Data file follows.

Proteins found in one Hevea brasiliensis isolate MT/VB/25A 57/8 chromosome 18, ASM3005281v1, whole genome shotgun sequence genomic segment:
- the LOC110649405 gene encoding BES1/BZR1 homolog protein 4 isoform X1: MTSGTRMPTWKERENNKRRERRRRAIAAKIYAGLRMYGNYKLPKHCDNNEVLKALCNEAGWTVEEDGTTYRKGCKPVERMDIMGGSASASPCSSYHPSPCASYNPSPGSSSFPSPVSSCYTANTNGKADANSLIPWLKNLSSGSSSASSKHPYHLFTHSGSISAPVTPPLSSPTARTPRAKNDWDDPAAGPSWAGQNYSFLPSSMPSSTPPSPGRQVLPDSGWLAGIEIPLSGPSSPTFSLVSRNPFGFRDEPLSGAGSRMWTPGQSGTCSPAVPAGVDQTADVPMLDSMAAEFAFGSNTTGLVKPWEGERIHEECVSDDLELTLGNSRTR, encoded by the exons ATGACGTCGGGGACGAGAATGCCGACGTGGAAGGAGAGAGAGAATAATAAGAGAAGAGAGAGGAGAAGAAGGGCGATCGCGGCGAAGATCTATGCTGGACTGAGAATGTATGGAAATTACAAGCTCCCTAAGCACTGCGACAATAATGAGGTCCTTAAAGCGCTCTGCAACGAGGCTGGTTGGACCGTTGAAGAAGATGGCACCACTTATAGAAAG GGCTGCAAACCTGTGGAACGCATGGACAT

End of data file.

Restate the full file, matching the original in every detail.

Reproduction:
Proteins found in one Hevea brasiliensis isolate MT/VB/25A 57/8 chromosome 18, ASM3005281v1, whole genome shotgun sequence genomic segment:
- the LOC110649405 gene encoding BES1/BZR1 homolog protein 4 isoform X1: MTSGTRMPTWKERENNKRRERRRRAIAAKIYAGLRMYGNYKLPKHCDNNEVLKALCNEAGWTVEEDGTTYRKGCKPVERMDIMGGSASASPCSSYHPSPCASYNPSPGSSSFPSPVSSCYTANTNGKADANSLIPWLKNLSSGSSSASSKHPYHLFTHSGSISAPVTPPLSSPTARTPRAKNDWDDPAAGPSWAGQNYSFLPSSMPSSTPPSPGRQVLPDSGWLAGIEIPLSGPSSPTFSLVSRNPFGFRDEPLSGAGSRMWTPGQSGTCSPAVPAGVDQTADVPMLDSMAAEFAFGSNTTGLVKPWEGERIHEECVSDDLELTLGNSRTR, encoded by the exons ATGACGTCGGGGACGAGAATGCCGACGTGGAAGGAGAGAGAGAATAATAAGAGAAGAGAGAGGAGAAGAAGGGCGATCGCGGCGAAGATCTATGCTGGACTGAGAATGTATGGAAATTACAAGCTCCCTAAGCACTGCGACAATAATGAGGTCCTTAAAGCGCTCTGCAACGAGGCTGGTTGGACCGTTGAAGAAGATGGCACCACTTATAGAAAG GGCTGCAAACCTGTGGAACGCATGGACAT